Danny Wylde is presenting The Politics of Producing Pleasure: Feminist Porn in Industry and Academe. Check out Danny’s bio here.
How do you see yourself as a catalyst for change?
I am a pornographic performer. Several years ago, I started to document my experiences in order to:
First, define what pornography is from a sex worker’s point of view.
Second, explore the ethics of porn production.
Third, open an honest dialog with consumers about how pornography effects those who watch it, and vice versa.
I believe this process – helped along by online dissemination – has some impact on the cultural perception of both sex workers and pornography itself.
Who or what was a catalyst for you?
The catalyst for my change in thought process regarding sex work and pornography was the privilege of my on-camera participation and the ability to meet a great many of those who now make up my community.
What do you feel are some of the biggest challenges or concerns facing us in the field of sexuality right now?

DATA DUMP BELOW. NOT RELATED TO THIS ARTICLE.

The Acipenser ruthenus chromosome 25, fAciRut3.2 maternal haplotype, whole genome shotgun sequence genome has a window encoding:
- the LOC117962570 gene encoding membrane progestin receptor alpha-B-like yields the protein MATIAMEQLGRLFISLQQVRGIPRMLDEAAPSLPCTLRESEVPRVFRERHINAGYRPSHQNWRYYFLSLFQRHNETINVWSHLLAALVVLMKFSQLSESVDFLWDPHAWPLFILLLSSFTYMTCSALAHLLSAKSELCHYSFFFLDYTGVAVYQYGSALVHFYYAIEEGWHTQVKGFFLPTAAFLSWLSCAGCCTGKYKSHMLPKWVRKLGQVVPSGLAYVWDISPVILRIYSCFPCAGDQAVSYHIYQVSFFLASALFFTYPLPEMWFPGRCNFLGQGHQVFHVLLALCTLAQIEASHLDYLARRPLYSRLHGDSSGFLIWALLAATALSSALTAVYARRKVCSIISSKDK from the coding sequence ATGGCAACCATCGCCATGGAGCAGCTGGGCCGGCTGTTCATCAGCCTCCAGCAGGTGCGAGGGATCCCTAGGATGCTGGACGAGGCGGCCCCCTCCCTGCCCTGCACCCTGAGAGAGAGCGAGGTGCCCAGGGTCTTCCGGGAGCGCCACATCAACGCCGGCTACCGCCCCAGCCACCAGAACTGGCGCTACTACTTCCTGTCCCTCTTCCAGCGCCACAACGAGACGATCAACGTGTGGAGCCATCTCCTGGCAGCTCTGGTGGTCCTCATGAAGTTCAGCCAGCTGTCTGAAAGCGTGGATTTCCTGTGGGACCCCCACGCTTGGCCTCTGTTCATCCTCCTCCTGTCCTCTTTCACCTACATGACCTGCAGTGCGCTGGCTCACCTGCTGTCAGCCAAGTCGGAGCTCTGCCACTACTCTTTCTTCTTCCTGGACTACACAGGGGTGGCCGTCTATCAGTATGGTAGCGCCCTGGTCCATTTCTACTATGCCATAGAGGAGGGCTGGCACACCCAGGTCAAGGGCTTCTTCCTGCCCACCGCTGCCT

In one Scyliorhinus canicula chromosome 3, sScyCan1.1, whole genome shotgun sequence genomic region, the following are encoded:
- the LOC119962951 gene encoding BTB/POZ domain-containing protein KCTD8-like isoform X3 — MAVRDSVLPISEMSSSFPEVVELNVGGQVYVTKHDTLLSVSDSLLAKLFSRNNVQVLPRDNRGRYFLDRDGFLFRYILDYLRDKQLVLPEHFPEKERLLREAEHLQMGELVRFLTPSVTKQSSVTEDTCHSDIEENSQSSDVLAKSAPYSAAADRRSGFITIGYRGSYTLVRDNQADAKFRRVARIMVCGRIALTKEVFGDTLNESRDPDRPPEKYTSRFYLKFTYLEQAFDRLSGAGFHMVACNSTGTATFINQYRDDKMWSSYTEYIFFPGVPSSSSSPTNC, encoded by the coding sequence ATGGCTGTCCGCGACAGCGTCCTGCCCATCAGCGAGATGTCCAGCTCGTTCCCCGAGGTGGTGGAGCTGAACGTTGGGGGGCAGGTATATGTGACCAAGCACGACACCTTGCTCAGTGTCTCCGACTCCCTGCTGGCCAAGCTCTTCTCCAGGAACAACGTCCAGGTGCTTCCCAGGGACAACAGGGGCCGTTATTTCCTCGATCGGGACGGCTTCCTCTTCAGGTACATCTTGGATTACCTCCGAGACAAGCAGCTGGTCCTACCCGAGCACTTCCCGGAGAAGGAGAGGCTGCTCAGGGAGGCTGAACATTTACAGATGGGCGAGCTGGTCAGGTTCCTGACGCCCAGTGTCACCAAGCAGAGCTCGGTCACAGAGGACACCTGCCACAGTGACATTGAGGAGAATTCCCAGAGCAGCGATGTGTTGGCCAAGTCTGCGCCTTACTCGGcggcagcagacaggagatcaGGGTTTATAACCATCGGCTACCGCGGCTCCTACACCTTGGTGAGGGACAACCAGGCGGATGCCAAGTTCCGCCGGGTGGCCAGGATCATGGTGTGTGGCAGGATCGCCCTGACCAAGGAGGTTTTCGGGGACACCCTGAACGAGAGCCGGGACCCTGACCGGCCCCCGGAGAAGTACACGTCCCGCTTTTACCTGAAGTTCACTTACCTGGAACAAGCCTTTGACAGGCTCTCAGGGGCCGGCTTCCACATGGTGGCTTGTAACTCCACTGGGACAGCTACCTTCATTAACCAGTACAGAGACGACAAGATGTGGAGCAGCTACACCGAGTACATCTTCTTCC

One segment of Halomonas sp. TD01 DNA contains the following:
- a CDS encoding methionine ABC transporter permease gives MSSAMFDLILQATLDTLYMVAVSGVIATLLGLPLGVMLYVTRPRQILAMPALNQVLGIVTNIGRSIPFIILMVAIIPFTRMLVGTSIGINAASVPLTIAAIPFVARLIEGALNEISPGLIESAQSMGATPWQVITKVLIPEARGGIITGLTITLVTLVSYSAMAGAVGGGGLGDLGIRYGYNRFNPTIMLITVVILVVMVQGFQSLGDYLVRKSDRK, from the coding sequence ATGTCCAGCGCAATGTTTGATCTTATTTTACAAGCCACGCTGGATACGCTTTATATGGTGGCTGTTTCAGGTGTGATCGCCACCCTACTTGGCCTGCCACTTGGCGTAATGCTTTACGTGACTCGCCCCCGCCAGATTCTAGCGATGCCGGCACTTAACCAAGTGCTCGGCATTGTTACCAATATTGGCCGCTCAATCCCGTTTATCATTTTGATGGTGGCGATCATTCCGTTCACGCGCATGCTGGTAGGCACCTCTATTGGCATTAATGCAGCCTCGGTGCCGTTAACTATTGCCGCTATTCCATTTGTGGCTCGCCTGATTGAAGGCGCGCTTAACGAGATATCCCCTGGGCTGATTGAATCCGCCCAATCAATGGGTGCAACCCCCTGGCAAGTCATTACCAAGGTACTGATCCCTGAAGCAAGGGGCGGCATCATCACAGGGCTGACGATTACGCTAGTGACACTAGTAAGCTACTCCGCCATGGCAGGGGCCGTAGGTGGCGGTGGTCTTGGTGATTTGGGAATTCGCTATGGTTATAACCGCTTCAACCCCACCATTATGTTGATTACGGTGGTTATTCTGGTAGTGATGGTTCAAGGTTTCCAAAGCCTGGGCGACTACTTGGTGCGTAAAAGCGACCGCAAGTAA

I think there is a problem with classification/simplification that tends to misrepresent an entire culture. Such as when people make claims that pornography is about something specific – especially with negative connotation. Sexuality (including representations of sexuality) is never uniform. To say so is to negate our multi-faceted, human experience. This has far-reaching consequences, particularly in terms of censorship and discrimination.
What do you feel are some of the most important/valuable positive changes that have been made in the world of sexuality in the past year?
I believe the traction of the Feminist Porn Movement both within the academic and public sphere has been a great step forward. It allows us to move past adversarial conversations regarding porn, and into discussions on how representations of sexuality can make up positive experiences in our lives.
Why do you feel it is important to bring the topic of your session, The Politics of Producing Pleasure: Feminist Porn in Industry and Academe, to CatalystCon West?
I feel it’s important to bring Feminist Porn to CatalystCon West because the future of my industry may rely on a public perception of pornography as a valuable contribution to society.
Share one unknown (or little known) fact about yourself.
I am addicted to Boba.